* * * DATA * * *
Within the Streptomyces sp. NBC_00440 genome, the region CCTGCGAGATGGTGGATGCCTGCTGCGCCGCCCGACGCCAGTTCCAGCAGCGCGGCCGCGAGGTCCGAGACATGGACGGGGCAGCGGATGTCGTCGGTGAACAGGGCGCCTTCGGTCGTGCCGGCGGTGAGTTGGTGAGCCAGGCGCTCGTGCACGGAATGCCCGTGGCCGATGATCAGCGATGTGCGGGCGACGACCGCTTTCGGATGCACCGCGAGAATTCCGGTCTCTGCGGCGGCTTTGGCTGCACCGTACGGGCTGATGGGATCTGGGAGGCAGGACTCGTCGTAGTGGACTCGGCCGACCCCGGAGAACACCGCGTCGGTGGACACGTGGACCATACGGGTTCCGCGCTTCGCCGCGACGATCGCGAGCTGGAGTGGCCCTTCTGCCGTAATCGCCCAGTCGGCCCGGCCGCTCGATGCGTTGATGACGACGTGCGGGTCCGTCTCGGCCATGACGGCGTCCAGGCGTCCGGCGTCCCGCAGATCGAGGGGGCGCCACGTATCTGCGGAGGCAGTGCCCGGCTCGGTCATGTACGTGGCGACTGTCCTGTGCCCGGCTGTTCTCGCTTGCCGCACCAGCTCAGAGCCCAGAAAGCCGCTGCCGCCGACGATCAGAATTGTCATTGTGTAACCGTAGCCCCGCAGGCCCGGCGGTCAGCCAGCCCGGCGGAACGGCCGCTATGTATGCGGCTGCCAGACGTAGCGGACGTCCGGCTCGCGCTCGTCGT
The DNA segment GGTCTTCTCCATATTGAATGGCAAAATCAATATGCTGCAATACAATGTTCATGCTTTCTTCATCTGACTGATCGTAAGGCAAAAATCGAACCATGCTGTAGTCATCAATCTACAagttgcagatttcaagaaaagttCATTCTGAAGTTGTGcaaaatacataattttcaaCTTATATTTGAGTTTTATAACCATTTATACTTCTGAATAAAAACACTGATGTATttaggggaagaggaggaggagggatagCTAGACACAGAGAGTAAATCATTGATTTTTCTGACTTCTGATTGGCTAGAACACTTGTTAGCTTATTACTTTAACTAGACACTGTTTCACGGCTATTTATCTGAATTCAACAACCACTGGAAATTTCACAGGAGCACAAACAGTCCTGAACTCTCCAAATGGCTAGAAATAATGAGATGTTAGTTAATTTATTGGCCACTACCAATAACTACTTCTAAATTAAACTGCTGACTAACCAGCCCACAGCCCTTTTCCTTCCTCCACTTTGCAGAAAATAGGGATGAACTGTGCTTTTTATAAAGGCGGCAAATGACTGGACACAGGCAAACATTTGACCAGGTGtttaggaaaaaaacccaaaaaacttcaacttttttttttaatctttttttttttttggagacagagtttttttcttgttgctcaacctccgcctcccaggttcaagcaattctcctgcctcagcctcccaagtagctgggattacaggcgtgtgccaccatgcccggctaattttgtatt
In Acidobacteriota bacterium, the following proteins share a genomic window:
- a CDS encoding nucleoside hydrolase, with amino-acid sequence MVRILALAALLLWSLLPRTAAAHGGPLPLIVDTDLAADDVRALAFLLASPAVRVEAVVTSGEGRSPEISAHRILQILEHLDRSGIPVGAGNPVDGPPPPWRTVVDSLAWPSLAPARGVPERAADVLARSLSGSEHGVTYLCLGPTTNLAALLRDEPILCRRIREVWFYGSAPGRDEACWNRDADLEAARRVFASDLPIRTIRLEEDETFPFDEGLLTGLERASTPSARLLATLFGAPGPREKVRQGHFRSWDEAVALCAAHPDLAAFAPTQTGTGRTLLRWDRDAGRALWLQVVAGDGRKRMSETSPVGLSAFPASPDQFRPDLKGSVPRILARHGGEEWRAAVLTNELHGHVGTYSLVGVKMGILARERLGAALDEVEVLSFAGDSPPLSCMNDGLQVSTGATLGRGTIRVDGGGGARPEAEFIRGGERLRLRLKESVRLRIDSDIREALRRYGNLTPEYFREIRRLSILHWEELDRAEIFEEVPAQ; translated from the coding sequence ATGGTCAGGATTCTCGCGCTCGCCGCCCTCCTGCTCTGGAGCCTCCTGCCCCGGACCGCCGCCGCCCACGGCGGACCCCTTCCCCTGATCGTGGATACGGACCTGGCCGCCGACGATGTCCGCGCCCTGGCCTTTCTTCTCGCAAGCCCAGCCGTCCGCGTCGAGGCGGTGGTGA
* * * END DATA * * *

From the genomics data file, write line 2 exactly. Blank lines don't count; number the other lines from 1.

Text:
The DNA segment GGTCTTCTCCATATTGAATGGCAAAATCAATATGCTGCAATACAATGTTCATGCTTTCTTCATCTGACTGATCGTAAGGCAAAAATCGAACCATGCTGTAGTCATCAATCTACAagttgcagatttcaagaaaagttCATTCTGAAGTTGTGcaaaatacataattttcaaCTTATATTTGAGTTTTATAACCATTTATACTTCTGAATAAAAACACTGATGTATttaggggaagaggaggaggagggatagCTAGACACAGAGAGTAAATCATTGATTTTTCTGACTTCTGATTGGCTAGAACACTTGTTAGCTTATTACTTTAACTAGACACTGTTTCACGGCTATTTATCTGAATTCAACAACCACTGGAAATTTCACAGGAGCACAAACAGTCCTGAACTCTCCAAATGGCTAGAAATAATGAGATGTTAGTTAATTTATTGGCCACTACCAATAACTACTTCTAAATTAAACTGCTGACTAACCAGCCCACAGCCCTTTTCCTTCCTCCACTTTGCAGAAAATAGGGATGAACTGTGCTTTTTATAAAGGCGGCAAATGACTGGACACAGGCAAACATTTGACCAGGTGtttaggaaaaaaacccaaaaaacttcaacttttttttttaatctttttttttttttggagacagagtttttttcttgttgctcaacctccgcctcccaggttcaagcaattctcctgcctcagcctcccaagtagctgggattacaggcgtgtgccaccatgcccggctaattttgtatt